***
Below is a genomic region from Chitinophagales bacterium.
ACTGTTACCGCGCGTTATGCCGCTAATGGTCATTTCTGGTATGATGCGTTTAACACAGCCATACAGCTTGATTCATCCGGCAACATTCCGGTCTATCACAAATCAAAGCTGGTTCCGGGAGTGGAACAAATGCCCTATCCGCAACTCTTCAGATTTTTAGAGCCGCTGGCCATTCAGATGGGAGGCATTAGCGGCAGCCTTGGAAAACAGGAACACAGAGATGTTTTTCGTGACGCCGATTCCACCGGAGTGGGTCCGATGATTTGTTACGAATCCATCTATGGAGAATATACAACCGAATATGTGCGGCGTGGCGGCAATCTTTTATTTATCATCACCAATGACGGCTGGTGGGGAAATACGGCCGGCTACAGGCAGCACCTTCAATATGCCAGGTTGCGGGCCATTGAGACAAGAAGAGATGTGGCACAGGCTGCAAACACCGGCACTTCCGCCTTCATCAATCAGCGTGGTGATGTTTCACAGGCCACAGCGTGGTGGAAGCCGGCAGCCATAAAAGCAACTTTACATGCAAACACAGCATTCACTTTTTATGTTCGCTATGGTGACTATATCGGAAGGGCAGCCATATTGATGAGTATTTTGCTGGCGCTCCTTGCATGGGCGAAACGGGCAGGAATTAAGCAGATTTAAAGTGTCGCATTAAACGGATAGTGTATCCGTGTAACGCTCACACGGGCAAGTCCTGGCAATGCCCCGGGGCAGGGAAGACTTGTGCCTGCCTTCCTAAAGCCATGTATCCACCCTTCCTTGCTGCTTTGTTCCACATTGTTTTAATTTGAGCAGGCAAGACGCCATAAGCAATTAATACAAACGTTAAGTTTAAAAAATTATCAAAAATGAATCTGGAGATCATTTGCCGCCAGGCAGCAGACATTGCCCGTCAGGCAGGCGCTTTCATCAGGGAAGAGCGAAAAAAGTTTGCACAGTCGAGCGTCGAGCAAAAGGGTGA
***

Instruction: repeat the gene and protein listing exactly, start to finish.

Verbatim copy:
Below is a genomic region from Chitinophagales bacterium.
ACTGTTACCGCGCGTTATGCCGCTAATGGTCATTTCTGGTATGATGCGTTTAACACAGCCATACAGCTTGATTCATCCGGCAACATTCCGGTCTATCACAAATCAAAGCTGGTTCCGGGAGTGGAACAAATGCCCTATCCGCAACTCTTCAGATTTTTAGAGCCGCTGGCCATTCAGATGGGAGGCATTAGCGGCAGCCTTGGAAAACAGGAACACAGAGATGTTTTTCGTGACGCCGATTCCACCGGAGTGGGTCCGATGATTTGTTACGAATCCATCTATGGAGAATATACAACCGAATATGTGCGGCGTGGCGGCAATCTTTTATTTATCATCACCAATGACGGCTGGTGGGGAAATACGGCCGGCTACAGGCAGCACCTTCAATATGCCAGGTTGCGGGCCATTGAGACAAGAAGAGATGTGGCACAGGCTGCAAACACCGGCACTTCCGCCTTCATCAATCAGCGTGGTGATGTTTCACAGGCCACAGCGTGGTGGAAGCCGGCAGCCATAAAAGCAACTTTACATGCAAACACAGCATTCACTTTTTATGTTCGCTATGGTGACTATATCGGAAGGGCAGCCATATTGATGAGTATTTTGCTGGCGCTCCTTGCATGGGCGAAACGGGCAGGAATTAAGCAGATTTAAAGTGTCGCATTAAACGGATAGTGTATCCGTGTAACGCTCACACGGGCAAGTCCTGGCAATGCCCCGGGGCAGGGAAGACTTGTGCCTGCCTTCCTAAAGCCATGTATCCACCCTTCCTTGCTGCTTTGTTCCACATTGTTTTAATTTGAGCAGGCAAGACGCCATAAGCAATTAATACAAACGTTAAGTTTAAAAAATTATCAAAAATGAATCTGGAGATCATTTGCCGCCAGGCAGCAGACATTGCCCGTCAGGCAGGCGCTTTCATCAGGGAAGAGCGAAAAAAGTTTGCACAGTCGAGCGTCGAGCAAAAGGGTGA